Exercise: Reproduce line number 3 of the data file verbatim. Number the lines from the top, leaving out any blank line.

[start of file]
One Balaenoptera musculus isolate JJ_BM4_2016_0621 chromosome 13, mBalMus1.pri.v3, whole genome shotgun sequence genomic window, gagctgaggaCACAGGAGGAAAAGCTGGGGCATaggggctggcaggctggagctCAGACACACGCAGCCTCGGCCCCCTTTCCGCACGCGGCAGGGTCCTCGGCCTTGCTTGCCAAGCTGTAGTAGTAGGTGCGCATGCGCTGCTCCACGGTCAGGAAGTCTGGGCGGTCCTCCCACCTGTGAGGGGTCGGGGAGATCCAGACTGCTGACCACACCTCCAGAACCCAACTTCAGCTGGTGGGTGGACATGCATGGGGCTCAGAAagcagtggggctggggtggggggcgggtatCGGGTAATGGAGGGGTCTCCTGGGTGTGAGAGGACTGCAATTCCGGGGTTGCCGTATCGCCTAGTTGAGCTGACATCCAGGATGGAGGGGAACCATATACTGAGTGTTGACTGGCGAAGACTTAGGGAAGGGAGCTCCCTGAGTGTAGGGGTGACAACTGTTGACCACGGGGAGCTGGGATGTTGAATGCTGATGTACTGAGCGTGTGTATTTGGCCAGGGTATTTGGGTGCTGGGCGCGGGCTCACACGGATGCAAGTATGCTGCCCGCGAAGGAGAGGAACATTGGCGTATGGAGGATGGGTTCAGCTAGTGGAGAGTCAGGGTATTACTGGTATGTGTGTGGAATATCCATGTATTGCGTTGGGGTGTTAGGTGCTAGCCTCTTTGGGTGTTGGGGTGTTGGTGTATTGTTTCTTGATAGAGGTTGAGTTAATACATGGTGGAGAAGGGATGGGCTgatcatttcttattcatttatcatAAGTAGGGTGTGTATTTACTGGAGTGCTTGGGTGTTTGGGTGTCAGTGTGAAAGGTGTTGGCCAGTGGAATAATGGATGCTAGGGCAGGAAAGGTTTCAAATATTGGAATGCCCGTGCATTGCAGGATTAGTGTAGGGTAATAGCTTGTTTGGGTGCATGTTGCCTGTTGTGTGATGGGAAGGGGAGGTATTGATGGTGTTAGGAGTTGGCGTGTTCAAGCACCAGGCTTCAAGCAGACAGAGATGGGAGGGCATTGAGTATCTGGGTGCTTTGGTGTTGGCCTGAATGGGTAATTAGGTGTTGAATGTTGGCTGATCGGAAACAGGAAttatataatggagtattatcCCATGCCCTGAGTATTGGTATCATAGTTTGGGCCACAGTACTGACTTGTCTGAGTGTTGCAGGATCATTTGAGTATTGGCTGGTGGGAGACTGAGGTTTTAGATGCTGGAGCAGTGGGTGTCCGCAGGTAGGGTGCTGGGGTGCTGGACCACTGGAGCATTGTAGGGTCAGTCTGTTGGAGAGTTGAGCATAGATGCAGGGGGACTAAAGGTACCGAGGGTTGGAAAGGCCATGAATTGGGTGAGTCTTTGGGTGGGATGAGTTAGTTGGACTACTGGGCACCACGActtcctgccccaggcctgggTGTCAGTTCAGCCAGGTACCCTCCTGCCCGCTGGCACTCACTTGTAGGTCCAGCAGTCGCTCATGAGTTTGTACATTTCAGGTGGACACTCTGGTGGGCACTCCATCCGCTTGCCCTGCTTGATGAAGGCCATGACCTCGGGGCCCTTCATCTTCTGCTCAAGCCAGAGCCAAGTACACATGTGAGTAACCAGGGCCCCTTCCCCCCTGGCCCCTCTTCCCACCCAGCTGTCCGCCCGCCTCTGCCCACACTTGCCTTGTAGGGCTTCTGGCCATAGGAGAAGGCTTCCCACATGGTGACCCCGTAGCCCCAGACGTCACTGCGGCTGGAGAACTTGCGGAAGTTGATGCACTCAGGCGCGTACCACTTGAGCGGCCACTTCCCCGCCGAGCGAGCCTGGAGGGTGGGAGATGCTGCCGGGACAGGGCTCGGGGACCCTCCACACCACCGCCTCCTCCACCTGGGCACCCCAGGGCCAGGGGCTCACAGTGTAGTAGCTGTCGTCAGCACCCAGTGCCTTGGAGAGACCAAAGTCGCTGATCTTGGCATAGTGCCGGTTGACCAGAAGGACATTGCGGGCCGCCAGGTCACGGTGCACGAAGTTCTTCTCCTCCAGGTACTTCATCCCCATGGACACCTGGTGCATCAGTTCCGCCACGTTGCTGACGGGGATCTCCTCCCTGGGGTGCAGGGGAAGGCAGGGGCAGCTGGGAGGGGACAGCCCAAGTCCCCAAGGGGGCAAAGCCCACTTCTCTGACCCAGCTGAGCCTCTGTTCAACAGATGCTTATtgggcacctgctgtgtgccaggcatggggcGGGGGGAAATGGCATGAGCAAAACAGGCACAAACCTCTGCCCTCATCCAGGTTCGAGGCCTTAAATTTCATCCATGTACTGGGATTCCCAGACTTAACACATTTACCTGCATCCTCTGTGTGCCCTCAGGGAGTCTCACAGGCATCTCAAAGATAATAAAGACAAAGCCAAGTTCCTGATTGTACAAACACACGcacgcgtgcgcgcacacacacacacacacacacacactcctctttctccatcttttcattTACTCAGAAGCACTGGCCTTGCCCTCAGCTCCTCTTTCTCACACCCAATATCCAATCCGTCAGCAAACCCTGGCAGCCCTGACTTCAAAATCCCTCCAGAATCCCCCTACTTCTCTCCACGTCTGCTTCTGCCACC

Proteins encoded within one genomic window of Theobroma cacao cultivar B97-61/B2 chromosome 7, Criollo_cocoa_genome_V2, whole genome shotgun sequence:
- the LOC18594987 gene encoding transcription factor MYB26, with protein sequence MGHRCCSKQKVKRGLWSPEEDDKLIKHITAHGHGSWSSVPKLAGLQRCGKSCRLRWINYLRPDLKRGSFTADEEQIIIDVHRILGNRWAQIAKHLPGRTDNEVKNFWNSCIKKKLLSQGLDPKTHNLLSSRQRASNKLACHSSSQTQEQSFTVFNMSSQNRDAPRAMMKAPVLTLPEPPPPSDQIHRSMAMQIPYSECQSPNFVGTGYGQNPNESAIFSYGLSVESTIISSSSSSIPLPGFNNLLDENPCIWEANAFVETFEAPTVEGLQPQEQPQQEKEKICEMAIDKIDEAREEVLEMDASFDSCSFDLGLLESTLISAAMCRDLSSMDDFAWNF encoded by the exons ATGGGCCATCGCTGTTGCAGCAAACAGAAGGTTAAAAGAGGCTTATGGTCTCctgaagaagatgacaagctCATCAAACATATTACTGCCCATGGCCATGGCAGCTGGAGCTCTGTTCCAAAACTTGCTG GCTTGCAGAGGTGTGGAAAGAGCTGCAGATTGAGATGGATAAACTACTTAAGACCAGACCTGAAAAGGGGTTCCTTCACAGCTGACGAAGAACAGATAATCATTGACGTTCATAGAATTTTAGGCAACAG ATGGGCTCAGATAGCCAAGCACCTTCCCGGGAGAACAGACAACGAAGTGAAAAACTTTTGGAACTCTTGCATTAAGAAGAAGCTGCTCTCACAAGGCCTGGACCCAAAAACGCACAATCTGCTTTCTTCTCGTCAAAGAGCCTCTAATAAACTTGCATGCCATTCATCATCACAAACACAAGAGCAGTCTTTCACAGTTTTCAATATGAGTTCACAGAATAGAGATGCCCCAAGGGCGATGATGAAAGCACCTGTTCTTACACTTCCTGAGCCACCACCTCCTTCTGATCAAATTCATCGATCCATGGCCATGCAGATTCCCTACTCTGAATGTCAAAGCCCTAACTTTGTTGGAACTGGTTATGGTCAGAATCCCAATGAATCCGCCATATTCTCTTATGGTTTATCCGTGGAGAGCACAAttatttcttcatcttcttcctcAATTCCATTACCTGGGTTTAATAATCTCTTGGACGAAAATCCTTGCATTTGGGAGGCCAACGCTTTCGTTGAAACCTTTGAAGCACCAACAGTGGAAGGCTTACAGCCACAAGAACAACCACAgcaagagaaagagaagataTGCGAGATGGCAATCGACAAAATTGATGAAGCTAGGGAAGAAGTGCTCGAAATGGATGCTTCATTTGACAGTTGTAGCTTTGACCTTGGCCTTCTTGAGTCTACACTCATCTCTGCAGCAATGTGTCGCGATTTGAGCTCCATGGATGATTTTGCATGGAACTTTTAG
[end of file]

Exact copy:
- the LOC18594987 gene encoding transcription factor MYB26, with protein sequence MGHRCCSKQKVKRGLWSPEEDDKLIKHITAHGHGSWSSVPKLAGLQRCGKSCRLRWINYLRPDLKRGSFTADEEQIIIDVHRILGNRWAQIAKHLPGRTDNEVKNFWNSCIKKKLLSQGLDPKTHNLLSSRQRASNKLACHSSSQTQEQSFTVFNMSSQNRDAPRAMMKAPVLTLPEPPPPSDQIHRSMAMQIPYSECQSPNFVGTGYGQNPNESAIFSYGLSVESTIISSSSSSIPLPGFNNLLDENPCIWEANAFVETFEAPTVEGLQPQEQPQQEKEKICEMAIDKIDEAREEVLEMDASFDSCSFDLGLLESTLISAAMCRDLSSMDDFAWNF encoded by the exons ATGGGCCATCGCTGTTGCAGCAAACAGAAGGTTAAAAGAGGCTTATGGTCTCctgaagaagatgacaagctCATCAAACATATTACTGCCCATGGCCATGGCAGCTGGAGCTCTGTTCCAAAACTTGCTG GCTTGCAGAGGTGTGGAAAGAGCTGCAGATTGAGATGGATAAACTACTTAAGACCAGACCTGAAAAGGGGTTCCTTCACAGCTGACGAAGAACAGATAATCATTGACGTTCATAGAATTTTAGGCAACAG ATGGGCTCAGATAGCCAAGCACCTTCCCGGGAGAACAGACAACGAAGTGAAAAACTTTTGGAACTCTTGCATTAAGAAGAAGCTGCTCTCACAAGGCCTGGACCCAAAAACGCACAATCTGCTTTCTTCTCGTCAAAGAGCCTCTAATAAACTTGCATGCCATTCATCATCACAAACACAAGAGCAGTCTTTCACAGTTTTCAATATGAGTTCACAGAATAGAGATGCCCCAAGGGCGATGATGAAAGCACCTGTTCTTACACTTCCTGAGCCACCACCTCCTTCTGATCAAATTCATCGATCCATGGCCATGCAGATTCCCTACTCTGAATGTCAAAGCCCTAACTTTGTTGGAACTGGTTATGGTCAGAATCCCAATGAATCCGCCATATTCTCTTATGGTTTATCCGTGGAGAGCACAAttatttcttcatcttcttcctcAATTCCATTACCTGGGTTTAATAATCTCTTGGACGAAAATCCTTGCATTTGGGAGGCCAACGCTTTCGTTGAAACCTTTGAAGCACCAACAGTGGAAGGCTTACAGCCACAAGAACAACCACAgcaagagaaagagaagataTGCGAGATGGCAATCGACAAAATTGATGAAGCTAGGGAAGAAGTGCTCGAAATGGATGCTTCATTTGACAGTTGTAGCTTTGACCTTGGCCTTCTTGAGTCTACACTCATCTCTGCAGCAATGTGTCGCGATTTGAGCTCCATGGATGATTTTGCATGGAACTTTTAG